The Worst of Times

Comparing Two Times of Crisis for the Beef Industry

Victoria G Myers
By  Victoria G. Myers , Progressive Farmer Senior Editor
Early projections call for lower to steady per capita disappearance of both red meat and poultry in 2021. (Chart courtesy of USDA Economic Research Service)

As more of a retrospective view becomes available, it increasingly appears COVID-19 has been far from the worst thing the U.S. beef industry has dealt with, historically speaking.

Elliott Dennis, livestock marketing and risk-management economist with the University of Nebraska, compared export seasonality across two major marketing events in the beef business: COVID-19 and the bovine spongiform encephalopathy (BSE) crisis of 2003.

To start the comparison with COVID-19, Dennis noted in a recent podcast that, early in 2020, a large number of cattle were ready for harvest in the first and second quarters, when meatpacking plants closed due to the pandemic. Those closures caused a shortage of wholesale beef, and prices rose. Increased consumer demand at the retail level added to the effect. On the export side, the result of these events was a reduction in sales by about 40% in May and June, when compared to the 10-year average.

As adjustments were made in repurposing meat to where it was needed (food service vs. retail), more normalcy was attained. And, by the end of last year, Dennis noted, beef export commitments were the largest ever, with actual exports the second largest in history.

While export sales were statistically normal after June last year, some catastrophes in the beef business have been much more far-reaching. In the case of BSE, the impact lasted longer and was more extreme. Dennis pointed to first-quarter 2004 export beef sales at near zero, as countries outside the U.S. implemented trade restrictions due to BSE. As more information became available with regard to actual severity and spread, export numbers began to show seasonal increases, but export sales fell from $3 billion in fiscal-year 2003 to $1.1 billion in fiscal-year 2004. Pre-BSE export levels were not reached until 2018, said Dennis, a full 15 years post-incident.


Based on how the export market responded in 2020, Dennis said, the overall outlook for exports in 2021 appears positive, but in the first quarter, the domestic market will have to do much of the work.

"Historically, the number of beef export sales has been seasonally lower in the first quarter," he noted. "Since 2002, 2020 was the only time export sales were seasonally higher in the first quarter -- even correcting for lower export sales in May and June [of 2020] by setting them to their 10-year averages."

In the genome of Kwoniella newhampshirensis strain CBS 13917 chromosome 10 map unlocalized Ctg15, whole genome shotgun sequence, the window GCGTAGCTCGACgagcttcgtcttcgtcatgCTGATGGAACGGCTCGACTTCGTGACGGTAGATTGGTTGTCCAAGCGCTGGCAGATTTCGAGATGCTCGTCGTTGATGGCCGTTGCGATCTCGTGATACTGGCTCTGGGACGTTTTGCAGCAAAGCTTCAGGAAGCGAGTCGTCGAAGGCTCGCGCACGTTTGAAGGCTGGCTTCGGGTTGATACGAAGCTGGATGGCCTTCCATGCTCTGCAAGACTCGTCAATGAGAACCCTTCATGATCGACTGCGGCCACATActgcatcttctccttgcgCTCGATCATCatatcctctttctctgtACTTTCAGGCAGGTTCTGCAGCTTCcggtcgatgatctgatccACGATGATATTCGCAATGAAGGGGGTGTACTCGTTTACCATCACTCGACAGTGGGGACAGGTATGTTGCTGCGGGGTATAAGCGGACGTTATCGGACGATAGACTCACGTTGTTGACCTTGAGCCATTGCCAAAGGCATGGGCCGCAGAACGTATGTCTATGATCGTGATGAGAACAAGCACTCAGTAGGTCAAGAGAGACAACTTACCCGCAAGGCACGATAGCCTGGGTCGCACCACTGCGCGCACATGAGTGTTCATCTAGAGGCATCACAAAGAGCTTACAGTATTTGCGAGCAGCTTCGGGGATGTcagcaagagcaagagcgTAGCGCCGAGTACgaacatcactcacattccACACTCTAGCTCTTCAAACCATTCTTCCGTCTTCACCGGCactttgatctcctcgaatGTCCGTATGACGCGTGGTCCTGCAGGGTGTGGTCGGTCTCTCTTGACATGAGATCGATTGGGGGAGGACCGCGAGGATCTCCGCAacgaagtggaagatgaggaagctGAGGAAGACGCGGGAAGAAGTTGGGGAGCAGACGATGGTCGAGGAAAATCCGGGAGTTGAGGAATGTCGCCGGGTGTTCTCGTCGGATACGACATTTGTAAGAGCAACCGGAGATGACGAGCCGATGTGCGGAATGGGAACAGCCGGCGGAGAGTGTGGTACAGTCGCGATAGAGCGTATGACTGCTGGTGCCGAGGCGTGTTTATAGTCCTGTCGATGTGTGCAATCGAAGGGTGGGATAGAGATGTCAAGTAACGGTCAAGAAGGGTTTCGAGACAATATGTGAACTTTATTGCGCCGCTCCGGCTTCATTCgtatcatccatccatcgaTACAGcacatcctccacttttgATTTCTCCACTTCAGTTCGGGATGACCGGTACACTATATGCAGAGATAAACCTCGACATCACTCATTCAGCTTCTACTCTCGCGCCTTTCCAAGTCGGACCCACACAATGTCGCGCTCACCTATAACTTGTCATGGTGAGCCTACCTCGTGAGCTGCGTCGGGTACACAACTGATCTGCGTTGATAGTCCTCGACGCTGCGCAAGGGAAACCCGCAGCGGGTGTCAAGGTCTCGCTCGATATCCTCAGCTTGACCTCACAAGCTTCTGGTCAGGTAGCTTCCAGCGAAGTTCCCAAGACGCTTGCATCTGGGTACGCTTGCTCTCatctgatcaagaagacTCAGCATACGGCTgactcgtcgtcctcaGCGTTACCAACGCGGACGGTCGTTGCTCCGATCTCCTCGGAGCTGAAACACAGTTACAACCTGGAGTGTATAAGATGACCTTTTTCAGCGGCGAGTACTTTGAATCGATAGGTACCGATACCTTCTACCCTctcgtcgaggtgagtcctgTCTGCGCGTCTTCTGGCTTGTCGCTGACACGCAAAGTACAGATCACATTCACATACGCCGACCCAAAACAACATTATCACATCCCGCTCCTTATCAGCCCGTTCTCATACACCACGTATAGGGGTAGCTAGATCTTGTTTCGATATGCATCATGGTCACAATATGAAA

China will continue to be the major driver for U.S. beef export markets, Dennis said. The U.S. supplied less than 1% of the country's total beef imports in the second half of 2020. The USDA forecast anticipated increased demand by China for animal proteins and noted the commitment to purchase an additional $200 billion in American-made goods and services over the 2020 and 2021 years under the U.S.-China Phase One trade deal, which may lead to continued growth in beef exports.


For the immediate future, Dennis pointed to the domestic market as the most likely market driver, as the country continues to work through wholesale meat supplies in the first quarter of this year.

That may be a challenge based on the most recent USDA Livestock, Dairy and Poultry Outlook. The report forecasts a 1% decline in per capita disappearance of red meat for 2021, about the equivalent of about 111 pounds. The decrease in availability is tied to greater expected exports and fewer beef imports to the U.S.

The fourth-quarter 2020 forecast for beef production was revised down 80 million pounds on lower slaughter. Annual production is forecast at 27.2 billion pounds, unchanged from 2019. While 3% fewer cattle were slaughtered, heavier carcass weights offset this. The 2020 annual average price for live steers in the 5-area marketing region averaged $108.51/cwt, down 7% from 2019 levels.

Beef production for 2021 is forecast to hold around the 27.2-billion-pound mark, even as fed cattle supplies trended down with higher feed costs. Prices for the new year are forecast up, to $115.50/cwt. The first-quarter forecast for feeder steers weighing 750-800 pounds (Oklahoma City National Stockyards) is $134/cwt. Annually, the forecast is at $137/cwt for those feeders.

Nebraska's Dennis added the market's ability to move through supplies is still possibly going to be hindered by meatpacking plant shutdowns and government restrictions on social gatherings this year, meaning the full impact of COVID-19 can only be guessed at for now.

Victoria Myers